When species are threatened by development such as urban growth or mining, environmental offsets are often used to help counterbalance the impact.
The idea is to generate an environmental benefit equal to the loss – achieving a neutral net outcome, says Associate Professor Martine Maron from The University of Queensland, who leads the TSR Hub’s ‘Better offsets for threatened species’ Project (5.1).
“Some of the traditional area-based offsets, which may involve creating new habitat and putting protection around it, or restoring the condition of vegetation on other land, can be very expensive but not as effective as we’d hoped,” says Associate Professor Maron.
Project 5.1 will explore alternative strategies for providing offset benefits, particularly for threatened species often affected by unavoidable development, such as the Swift Parrot, Regent Honeyeater, Growling Grass Frog and cave-dwelling microbats.
This might include specific interventions to control feral predators or overabundant native species, minimising disturbances at beach nesting sites, and replacement of important habitat structures.
“In some cases, we might find measurably better outcomes can be achieved for a threatened species through funding a predator or pest control program than through purchasing land for protection,” says Associate Professor Maron.
“For example, the Noisy Miner is a native bird that is thriving as a result of woodland habitat being cleared, grazing and frequent burning – but they tend to dominate a habitat and bully other birds out. This includes the critically endangered Regent Honeyeater.”
“By controlling Noisy Miners, we might be able to free up breeding habitat for the Regent Honeyeater.”
“The Hub is also looking at a suite of projects to improve the restoration of threatened habitats - places like Box Gum Grassy Woodland and Buloke Woodlands. We’re trialling ways of doing restoration that generate benefits for biodiversity, what works and how much it costs. Those trials will feed into the offsets project”
The project is also investigating perpetual funds to support ongoing offset strategies.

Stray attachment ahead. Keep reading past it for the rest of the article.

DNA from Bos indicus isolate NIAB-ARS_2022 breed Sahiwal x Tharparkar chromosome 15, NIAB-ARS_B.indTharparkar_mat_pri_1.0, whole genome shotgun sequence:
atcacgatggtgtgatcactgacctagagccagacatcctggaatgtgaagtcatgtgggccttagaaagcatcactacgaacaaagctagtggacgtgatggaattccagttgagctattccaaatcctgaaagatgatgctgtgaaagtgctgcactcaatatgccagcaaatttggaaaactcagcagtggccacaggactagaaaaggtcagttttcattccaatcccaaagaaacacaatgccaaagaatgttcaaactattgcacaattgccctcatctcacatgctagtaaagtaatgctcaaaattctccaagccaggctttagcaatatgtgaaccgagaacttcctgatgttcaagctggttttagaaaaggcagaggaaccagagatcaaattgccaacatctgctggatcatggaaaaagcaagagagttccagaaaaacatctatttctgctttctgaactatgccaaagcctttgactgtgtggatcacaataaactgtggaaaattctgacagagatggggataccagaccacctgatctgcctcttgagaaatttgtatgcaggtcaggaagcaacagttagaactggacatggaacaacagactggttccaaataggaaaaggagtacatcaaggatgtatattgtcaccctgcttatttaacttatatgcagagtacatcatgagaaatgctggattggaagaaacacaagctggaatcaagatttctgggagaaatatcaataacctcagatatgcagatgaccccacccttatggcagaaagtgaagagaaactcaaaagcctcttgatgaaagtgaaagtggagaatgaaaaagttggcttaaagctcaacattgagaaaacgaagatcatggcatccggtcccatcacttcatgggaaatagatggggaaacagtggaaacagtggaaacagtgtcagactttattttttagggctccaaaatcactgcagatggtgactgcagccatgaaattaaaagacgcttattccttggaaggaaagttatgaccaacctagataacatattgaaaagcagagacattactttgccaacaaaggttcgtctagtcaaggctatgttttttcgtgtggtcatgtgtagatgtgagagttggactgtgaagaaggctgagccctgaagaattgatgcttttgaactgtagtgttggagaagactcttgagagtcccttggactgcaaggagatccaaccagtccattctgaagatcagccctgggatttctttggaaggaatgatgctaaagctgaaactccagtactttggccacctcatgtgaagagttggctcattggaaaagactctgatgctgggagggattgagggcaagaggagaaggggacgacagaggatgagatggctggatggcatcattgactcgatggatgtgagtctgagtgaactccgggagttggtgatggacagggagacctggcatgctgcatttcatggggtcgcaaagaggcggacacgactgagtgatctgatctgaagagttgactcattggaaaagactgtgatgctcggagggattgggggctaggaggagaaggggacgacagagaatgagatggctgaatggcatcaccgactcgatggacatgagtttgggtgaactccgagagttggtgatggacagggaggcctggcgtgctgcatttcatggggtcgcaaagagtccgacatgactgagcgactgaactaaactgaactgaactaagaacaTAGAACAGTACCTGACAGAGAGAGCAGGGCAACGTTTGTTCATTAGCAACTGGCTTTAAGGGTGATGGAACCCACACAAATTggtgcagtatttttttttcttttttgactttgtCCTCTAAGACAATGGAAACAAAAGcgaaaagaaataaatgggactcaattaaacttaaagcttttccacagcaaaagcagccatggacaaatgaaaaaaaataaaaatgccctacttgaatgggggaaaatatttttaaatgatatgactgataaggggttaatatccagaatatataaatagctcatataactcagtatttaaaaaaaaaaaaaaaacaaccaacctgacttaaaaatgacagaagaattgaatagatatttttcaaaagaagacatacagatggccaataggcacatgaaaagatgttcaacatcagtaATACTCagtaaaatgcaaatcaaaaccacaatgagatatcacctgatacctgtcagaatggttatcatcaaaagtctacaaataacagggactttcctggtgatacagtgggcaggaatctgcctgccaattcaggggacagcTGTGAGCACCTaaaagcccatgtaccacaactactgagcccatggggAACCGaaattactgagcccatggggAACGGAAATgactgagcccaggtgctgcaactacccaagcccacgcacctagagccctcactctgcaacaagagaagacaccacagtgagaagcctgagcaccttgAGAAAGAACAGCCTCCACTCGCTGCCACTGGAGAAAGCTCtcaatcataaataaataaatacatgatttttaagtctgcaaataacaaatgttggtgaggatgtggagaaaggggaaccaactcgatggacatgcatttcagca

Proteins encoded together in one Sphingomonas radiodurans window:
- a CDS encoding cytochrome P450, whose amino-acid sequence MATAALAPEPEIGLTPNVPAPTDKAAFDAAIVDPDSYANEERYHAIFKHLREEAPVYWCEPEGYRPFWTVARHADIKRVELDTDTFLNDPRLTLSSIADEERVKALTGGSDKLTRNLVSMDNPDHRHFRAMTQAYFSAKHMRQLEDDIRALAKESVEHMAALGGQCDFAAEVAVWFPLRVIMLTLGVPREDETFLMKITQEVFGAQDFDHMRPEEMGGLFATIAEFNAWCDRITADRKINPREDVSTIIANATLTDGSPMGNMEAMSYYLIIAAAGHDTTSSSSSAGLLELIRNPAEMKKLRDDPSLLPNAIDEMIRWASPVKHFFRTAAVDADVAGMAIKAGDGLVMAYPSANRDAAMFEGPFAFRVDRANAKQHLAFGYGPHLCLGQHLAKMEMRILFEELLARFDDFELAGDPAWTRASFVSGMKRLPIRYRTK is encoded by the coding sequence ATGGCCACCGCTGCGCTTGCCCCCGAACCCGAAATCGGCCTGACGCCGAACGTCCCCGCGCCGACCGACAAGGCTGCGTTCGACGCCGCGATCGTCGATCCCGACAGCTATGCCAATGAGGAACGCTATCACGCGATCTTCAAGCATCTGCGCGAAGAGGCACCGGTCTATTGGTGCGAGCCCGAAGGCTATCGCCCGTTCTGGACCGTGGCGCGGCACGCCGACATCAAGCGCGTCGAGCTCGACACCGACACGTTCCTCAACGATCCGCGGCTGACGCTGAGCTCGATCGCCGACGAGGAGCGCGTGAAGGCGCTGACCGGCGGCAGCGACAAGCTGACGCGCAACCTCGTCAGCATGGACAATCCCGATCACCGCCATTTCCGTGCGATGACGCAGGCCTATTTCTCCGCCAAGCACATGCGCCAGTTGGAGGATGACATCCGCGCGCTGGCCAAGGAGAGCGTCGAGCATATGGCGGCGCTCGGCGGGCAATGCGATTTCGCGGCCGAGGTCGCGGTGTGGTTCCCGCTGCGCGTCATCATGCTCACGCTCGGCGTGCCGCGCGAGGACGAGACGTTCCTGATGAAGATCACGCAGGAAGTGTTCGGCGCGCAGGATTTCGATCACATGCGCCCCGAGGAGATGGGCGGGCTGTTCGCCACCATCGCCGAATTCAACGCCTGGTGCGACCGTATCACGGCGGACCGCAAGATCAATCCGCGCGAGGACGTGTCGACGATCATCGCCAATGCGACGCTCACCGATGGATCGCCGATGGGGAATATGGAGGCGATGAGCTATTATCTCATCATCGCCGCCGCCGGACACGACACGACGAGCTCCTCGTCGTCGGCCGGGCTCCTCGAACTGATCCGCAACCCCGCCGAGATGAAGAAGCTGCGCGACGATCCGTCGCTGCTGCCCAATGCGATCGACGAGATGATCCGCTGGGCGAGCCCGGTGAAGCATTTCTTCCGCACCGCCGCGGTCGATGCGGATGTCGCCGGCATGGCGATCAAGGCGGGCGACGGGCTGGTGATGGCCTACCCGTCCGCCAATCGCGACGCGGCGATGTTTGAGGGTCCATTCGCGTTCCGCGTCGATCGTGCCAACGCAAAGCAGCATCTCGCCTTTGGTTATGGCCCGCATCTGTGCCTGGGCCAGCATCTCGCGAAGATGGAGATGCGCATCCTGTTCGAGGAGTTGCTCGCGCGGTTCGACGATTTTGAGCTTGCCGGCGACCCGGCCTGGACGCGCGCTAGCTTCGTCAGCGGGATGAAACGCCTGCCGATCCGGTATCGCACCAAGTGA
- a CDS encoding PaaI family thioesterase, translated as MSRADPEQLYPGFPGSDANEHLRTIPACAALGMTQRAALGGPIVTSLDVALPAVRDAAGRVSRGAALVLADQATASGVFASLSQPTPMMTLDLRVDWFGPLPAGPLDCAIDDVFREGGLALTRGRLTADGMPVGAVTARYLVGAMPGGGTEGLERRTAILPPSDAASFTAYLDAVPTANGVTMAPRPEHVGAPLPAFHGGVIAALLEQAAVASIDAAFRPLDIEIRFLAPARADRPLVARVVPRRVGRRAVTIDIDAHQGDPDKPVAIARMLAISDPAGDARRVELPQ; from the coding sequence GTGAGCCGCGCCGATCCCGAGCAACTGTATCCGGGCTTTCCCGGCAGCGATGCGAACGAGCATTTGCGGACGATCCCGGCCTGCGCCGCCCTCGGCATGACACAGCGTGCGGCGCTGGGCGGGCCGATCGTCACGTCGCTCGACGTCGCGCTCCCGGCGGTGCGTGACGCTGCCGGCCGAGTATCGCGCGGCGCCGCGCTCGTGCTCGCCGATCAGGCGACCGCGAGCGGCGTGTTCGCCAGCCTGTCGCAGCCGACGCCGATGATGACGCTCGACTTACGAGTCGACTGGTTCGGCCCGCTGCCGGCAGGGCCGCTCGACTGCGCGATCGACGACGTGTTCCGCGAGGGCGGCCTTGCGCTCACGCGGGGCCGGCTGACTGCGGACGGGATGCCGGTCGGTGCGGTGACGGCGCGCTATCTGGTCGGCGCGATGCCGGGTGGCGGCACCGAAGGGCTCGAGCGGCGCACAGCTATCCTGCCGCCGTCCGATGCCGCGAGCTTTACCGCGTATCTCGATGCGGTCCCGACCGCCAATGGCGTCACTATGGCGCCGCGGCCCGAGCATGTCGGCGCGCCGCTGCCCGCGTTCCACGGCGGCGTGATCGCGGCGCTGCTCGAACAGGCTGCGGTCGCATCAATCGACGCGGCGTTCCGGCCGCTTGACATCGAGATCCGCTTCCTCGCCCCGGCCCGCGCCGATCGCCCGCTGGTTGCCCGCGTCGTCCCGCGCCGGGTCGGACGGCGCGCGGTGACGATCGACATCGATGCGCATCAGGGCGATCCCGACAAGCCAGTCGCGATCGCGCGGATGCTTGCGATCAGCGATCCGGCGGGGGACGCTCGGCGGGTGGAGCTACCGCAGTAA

“Predator control for a short time only might not help – it has to be a sustained program. A potential solution is for developers to contribute to a trust fund that covers the costs of ongoing programs to control threats in the long term.”
The team has recently finished a global review of the state of offsetting policy and practise, and the key issues that arise.
“Environmental offsetting is relatively new in a lot of contexts, and is one of the more controversial approaches around at the moment. Many of us on this project have worked with governments and proponents who are looking for good offsets, as well as with environmental organisations that are very wary of offsetting. It’s complex.”
The team will incorporate research from other TSR Hub projects and information from the Department of the Environment to find better alternatives to existing practice.
“The next step will be to work with the Department to identify threatened species and habitats that often require offsets under the Environment Protection and Biodiversity Conservation Act. We’ll then examine more innovative offsetting approaches for those species.”
Image credit: Swift Parrot, courtesy of Heather W (Flickr).
The hub is undertaking a nation-wide assessment of the conservation status of every Australian eucalypt species. To commemorate this achievement we are holding a photo competition to celebrate the beauty and diversity of Australia's eucalypts. Entries close 22 July 2019.
Do you have data on threatened or near-threatened Australian birds, plants or mammals? Please send it in by 15 June 2019 and it will be used to update Australia's first ever threatened birds index and to create indexes for plants and mammals by the end of the year.
Many of Australia’s possums and gliders are under threat. Good information about where different species are greatly assists conservation programs. Members of the public can play a valuable role in helping to collect this information in their own backyards, and surrounding parks and natural areas.
Red foxes are one of the greatest threats to Australia’s native mammals and pose a major risk to livestock. To combat this, Australia spends more than $16 million per year on red fox control, with much of that money directed to poison baiting.
An international study led by The Australian National University has found a fungal disease has caused dramatic population declines in more than 500 amphibian species, including 90 extinctions, over the past 50 years.